According to the U.S. Department of Justice, child pornography is defined as “any visual depiction of sexually explicit conduct involving a minor (persons less than 18 years old).” Child pornography is also classified as child abuse under federal law as well. Anyone who is involved in the production, importation, distribution, or possession of child pornography is breaking federal laws.
Any person who is in possession of such images, whether video, digital, or computer generated, can be charged under the law. This also applies to undeveloped products, or those which are electronically stored.
By the middle of the 1980s, law enforcement had almost completely eradicated the child pornography industry in this country. It was almost impossible for individuals to anonymously distribute or receive child pornography photos, due to the successful awareness campagins and focused efforts waged against those individuals involved.
However, the proliferation of the Internet changed how child pornographers operated business, allowing child pornography images to be disseminated through websites, social networking sites, bulletin boards, chat rooms, instant messaging, and emails. The Internet has also allowed child pornography offenders to connect worldwide with each other, establishing massive networks, enabling them to sell, trade, and share these images on a much larger scale than ever.
A New Battlefront
Because the Internet has made child pornography so accessible, law enforcement has also had to change the way it combats against those who exploit children. In many cases, law enforcement will receive tips from spouses, family members, significant others, or friends who see an image or something else on a suspected offender’s computer or other electronic device.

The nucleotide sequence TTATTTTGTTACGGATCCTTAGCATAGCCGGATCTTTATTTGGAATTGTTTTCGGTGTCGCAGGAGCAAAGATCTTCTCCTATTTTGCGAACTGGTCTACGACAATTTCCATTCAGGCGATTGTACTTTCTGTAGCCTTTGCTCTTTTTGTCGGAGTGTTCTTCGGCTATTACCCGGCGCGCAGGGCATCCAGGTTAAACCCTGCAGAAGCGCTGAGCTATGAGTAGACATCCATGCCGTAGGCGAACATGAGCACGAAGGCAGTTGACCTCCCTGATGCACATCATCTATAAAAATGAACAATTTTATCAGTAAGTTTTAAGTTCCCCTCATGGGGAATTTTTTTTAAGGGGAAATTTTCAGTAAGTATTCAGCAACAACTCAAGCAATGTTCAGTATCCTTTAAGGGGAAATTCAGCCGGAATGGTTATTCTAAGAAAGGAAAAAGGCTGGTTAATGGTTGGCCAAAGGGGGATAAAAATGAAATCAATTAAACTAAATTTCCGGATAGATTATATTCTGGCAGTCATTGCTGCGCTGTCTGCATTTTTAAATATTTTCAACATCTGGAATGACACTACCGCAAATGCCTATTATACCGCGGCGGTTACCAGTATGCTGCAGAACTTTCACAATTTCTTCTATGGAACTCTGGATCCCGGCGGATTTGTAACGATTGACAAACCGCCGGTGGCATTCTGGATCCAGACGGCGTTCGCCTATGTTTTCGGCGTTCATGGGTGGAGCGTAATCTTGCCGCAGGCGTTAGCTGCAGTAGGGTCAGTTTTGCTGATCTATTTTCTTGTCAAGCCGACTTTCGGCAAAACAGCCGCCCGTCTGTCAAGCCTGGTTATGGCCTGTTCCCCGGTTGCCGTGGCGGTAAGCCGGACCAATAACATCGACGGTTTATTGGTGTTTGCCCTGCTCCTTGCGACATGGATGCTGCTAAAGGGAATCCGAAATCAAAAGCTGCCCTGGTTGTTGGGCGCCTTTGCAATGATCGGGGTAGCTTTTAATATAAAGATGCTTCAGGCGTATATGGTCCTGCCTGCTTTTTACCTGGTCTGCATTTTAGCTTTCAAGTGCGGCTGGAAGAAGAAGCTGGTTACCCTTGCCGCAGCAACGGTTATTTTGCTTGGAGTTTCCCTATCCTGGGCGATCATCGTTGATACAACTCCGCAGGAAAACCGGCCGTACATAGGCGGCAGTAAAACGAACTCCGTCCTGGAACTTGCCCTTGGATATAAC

Computer repair businesses are also another good source for tips to law enforcement. A suspected offender brings their computer in for service or repair and inappropriate materials are found by the repair technician.
Law enforcement are also able to track down offenders based on the sharing software many of them use to share images or other files. This is often done as an undercover operation, with the officer purporting to download images, enabling law enforcement to begin tracking the origin of such files.
Although law enforcement may have found some of these methods successful in catching child pornographers, there is also the risk that a person can be falsely accused by someone they know, such as a disgruntled ex. There is also the possibility that a person can unwittingly download an illegal image or file to their computer, especially among those who may not be Internet-savvy. For example, how many of us have accidentally clicked on a link and downloaded a computer-destroying, or at least, a mildly annoying piece of malware?
If you have been falsely accused and charged with offenses related to child pornography, you need to contact an experienced DuPage County criminal defense attorney immediately. Call the Law Offices of Salvatore C. Miglore & Associates at 630-933-8400 today.